Generics

Boxing and Unboxing

int x = 8;
// Box
object y = (object)x;
// Unbox
int z = (int)y;

Boxing slows down performance and consumes more memory (more than twice the memory of the original value type).
Boxing can be avoided by using parameterized classes and methods, using generics; in fact this was the motivation for adding generics.
Example:

public void BoxedCall(object value)
 {
	 // Perform operation on value
 }
public void NonboxedCall(T value)
 {
 	// Perform operation on value
 }

int x = 7;
BoxedCall(x);
NonboxedCall(x);

Calls to the BoxedCall method will perform a boxing operation on value types, and calls to the NonboxedCAll method will not.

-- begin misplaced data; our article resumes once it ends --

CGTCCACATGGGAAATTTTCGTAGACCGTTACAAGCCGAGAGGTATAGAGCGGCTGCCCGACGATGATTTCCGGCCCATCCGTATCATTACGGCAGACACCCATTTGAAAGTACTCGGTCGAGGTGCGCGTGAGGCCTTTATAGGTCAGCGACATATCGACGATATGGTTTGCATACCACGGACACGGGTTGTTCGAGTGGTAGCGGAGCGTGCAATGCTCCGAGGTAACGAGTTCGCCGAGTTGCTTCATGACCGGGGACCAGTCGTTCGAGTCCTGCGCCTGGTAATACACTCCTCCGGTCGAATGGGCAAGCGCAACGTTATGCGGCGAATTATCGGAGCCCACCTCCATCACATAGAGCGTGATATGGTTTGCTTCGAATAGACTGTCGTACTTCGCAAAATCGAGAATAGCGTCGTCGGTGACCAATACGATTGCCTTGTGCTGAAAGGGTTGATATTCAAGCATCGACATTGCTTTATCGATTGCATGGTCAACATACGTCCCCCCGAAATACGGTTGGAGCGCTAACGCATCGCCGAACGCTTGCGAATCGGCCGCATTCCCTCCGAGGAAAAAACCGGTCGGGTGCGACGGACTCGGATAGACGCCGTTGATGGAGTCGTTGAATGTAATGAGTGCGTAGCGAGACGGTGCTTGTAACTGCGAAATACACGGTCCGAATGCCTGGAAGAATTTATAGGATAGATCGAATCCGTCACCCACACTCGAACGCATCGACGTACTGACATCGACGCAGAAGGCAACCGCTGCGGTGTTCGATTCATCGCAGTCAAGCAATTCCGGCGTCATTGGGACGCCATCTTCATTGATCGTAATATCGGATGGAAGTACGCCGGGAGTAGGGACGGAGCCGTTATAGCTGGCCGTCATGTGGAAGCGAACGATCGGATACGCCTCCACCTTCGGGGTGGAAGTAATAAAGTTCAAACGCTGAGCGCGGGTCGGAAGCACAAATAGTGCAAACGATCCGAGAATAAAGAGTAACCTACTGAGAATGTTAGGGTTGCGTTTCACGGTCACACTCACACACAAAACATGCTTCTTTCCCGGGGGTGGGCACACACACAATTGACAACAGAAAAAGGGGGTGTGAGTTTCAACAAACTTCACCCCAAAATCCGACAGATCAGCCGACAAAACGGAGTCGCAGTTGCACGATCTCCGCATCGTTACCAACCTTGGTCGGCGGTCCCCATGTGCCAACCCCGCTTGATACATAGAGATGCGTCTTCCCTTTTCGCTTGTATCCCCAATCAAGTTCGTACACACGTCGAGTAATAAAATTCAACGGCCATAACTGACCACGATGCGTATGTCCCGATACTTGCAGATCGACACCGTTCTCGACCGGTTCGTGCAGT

The type parameter for the call to NonboxedCall is inferred based on its usage.
You can specify the type using:

NonboxedCall<int>(x);

But it is not recommended.

Extracted from: Under the Hood of .NET Memory Management, Chapter 4: Common Memory Problems. ISBN 978-I-906434-75-5

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